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ARS Home » Plains Area » Fargo, North Dakota » Edward T. Schafer Agricultural Research Center » Food Animal Metabolism Research » Research » Publications at this Location » Publication #349012

Research Project: Environmental Chemical Residues and Their Impact in the Food Supply

Location: Food Animal Metabolism Research

Title: Fate and transport of three antibiotics in laboratory batch partitioning studies using beef lagoon runoff water

item WOODWARD, KATHERINE - Tufts University
item Hakk, Heldur
item Lupton, Sara
item Woodbury, Bryan
item GUTE, DAVID - Tufts University

Submitted to: Meeting Abstract
Publication Type: Abstract Only
Publication Acceptance Date: 4/25/2018
Publication Date: 7/29/2018
Citation: Woodward, K., Hakk, H., Lupton, S.J., Woodbury, B.L., Gute, D. 2018. Fate and transport of three antibiotics in laboratory batch partitioning studies using beef lagoon runoff water [abstract]. 2018 American Society of Agricultural and Biological Engineers Annual International Meeting. July 29-August 1, 2018. Detroit, MI. Paper #1800516.

Interpretive Summary: .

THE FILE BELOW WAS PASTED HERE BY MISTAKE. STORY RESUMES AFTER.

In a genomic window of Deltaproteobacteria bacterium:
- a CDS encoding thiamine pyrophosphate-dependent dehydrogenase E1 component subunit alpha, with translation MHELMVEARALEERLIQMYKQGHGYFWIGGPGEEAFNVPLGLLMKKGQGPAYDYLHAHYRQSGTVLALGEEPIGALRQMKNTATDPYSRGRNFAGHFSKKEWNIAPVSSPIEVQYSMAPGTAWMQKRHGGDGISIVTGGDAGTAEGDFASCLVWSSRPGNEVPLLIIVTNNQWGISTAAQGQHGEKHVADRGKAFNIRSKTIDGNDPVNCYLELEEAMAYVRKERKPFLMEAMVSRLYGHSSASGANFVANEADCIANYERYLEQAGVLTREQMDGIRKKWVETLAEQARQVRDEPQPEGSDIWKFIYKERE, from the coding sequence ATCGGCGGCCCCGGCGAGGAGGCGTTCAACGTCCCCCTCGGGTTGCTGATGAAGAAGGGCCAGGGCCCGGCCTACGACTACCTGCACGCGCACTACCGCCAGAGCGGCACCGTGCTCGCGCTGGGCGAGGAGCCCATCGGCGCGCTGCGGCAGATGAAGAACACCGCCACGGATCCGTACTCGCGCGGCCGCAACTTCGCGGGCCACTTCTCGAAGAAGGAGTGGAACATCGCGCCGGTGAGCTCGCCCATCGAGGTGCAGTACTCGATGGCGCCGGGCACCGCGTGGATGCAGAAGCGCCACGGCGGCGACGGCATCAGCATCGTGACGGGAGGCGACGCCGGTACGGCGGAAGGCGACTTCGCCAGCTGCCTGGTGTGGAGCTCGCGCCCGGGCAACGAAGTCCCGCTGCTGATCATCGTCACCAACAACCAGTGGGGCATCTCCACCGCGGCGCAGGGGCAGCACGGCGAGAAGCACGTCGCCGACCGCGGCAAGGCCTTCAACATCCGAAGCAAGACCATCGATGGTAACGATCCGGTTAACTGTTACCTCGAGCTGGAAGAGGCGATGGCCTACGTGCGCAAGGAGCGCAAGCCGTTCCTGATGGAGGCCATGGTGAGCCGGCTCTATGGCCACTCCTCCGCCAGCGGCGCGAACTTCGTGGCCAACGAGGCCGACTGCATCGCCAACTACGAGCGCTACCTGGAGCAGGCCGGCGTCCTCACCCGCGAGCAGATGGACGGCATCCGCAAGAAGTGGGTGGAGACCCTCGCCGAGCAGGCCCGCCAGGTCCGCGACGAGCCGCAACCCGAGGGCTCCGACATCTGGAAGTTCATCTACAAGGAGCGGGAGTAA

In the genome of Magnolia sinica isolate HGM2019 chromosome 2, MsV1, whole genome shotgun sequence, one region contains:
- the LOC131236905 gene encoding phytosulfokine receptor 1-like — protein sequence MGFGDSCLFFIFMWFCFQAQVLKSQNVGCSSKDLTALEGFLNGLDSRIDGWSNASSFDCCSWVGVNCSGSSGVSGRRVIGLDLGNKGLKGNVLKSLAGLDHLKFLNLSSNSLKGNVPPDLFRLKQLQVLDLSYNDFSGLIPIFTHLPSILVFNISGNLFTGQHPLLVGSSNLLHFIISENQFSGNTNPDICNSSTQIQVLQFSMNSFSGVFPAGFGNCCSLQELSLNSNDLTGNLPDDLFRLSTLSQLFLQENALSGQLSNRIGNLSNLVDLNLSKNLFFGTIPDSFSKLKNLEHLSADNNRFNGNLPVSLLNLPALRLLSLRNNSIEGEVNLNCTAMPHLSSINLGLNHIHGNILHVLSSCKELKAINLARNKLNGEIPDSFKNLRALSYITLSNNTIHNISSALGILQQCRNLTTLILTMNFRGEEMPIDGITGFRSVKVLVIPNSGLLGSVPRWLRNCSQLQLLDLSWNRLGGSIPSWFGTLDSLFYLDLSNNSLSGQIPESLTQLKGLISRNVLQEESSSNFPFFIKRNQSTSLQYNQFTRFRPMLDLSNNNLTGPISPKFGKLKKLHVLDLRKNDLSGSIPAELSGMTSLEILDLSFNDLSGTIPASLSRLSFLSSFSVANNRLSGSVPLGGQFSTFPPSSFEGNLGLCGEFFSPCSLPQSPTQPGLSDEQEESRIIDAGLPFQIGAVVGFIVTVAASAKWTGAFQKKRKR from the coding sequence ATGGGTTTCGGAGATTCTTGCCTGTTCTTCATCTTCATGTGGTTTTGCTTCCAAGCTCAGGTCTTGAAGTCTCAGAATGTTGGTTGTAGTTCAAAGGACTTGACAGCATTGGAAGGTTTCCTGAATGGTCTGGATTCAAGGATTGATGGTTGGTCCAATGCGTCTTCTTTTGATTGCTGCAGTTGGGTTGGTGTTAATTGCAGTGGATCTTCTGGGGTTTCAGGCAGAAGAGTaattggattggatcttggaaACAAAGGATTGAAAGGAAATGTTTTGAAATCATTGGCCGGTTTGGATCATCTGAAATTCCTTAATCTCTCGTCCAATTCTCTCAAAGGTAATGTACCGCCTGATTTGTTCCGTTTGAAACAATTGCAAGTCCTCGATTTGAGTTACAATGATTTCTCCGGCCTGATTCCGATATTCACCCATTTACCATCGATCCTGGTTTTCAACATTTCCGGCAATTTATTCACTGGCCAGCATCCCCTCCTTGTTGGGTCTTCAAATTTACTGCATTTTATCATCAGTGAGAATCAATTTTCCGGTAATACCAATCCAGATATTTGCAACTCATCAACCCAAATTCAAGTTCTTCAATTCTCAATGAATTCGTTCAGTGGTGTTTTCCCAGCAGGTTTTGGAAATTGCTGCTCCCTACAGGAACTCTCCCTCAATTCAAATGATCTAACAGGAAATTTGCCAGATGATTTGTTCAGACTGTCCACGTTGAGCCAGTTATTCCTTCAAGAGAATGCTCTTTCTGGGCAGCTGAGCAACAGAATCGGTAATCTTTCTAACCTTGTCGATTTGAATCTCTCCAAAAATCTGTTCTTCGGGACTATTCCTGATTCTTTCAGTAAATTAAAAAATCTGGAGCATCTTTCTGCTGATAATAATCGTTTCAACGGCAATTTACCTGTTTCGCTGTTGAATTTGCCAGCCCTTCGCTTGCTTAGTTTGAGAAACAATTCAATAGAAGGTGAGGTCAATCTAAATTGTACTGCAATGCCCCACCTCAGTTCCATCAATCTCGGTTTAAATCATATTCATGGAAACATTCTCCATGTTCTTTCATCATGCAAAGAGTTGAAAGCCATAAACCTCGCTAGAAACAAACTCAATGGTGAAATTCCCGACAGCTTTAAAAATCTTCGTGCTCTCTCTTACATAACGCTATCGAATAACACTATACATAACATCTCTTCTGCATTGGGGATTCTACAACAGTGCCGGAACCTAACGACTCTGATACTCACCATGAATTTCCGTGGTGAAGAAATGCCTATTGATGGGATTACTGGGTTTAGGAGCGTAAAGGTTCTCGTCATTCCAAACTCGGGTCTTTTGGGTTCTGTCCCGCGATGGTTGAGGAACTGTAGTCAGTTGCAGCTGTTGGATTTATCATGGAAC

Technical Abstract: Antibiotics are used therapeutically during production of food animals to maintain herd health. Much of these administered antibiotics pass through the animal unchanged and enter the environment through manure management practices such as irrigation with feedlot runoff wastewater. The scientific community is concerned this antibiotic loading will alter the natural biota resulting in increased resistance, thereby making antibiotics that are critical for human and animal health ineffective. Therefore, cost-effective methods are needed to mitigate this environmental risk. The objective of this study was to characterize the partitioning of select antibiotic residues between the aqueous and sorbed phases on solids in runoff wastewater. Three radiolabeled antibiotics, i.e., [14C]-erythromycin (ERY), [3H]-chlortetracycline (CTC), and [3H]-monensin (MON), were selected for a laboratory batch partitioning study utilizing beef lagoon runoff wastewater. Liquid scintillation counting and combustion were used to quantify the radioactivity in the aqueous and sorbed fractions across time. Slightly more ERY sorbed to the suspended solids fraction than the aqueous fraction, and equilibrium conditions were achieved quickly, i.e., 2 hours. CTC partitioning occurred in two phases: a rapid sorption to the solids fraction between 0.5 and 8 hours with desorption into the aqueous fraction at 24 hours, suggesting degradation to more polar compounds. The most lipophilic antibiotic tested, MON, quickly and quantitatively sorbed into the suspended solids layer and remained in equilibrium with the aqueous fraction from 0.5 to 168 hours. The differences between these three antibiotics illustrate that variation between antibiotic behavior exists, making it appropriate to test large-use antibiotics. Additional studies are planned to quantify the efficacy of using binding agents to remove antibiotics from wastewater.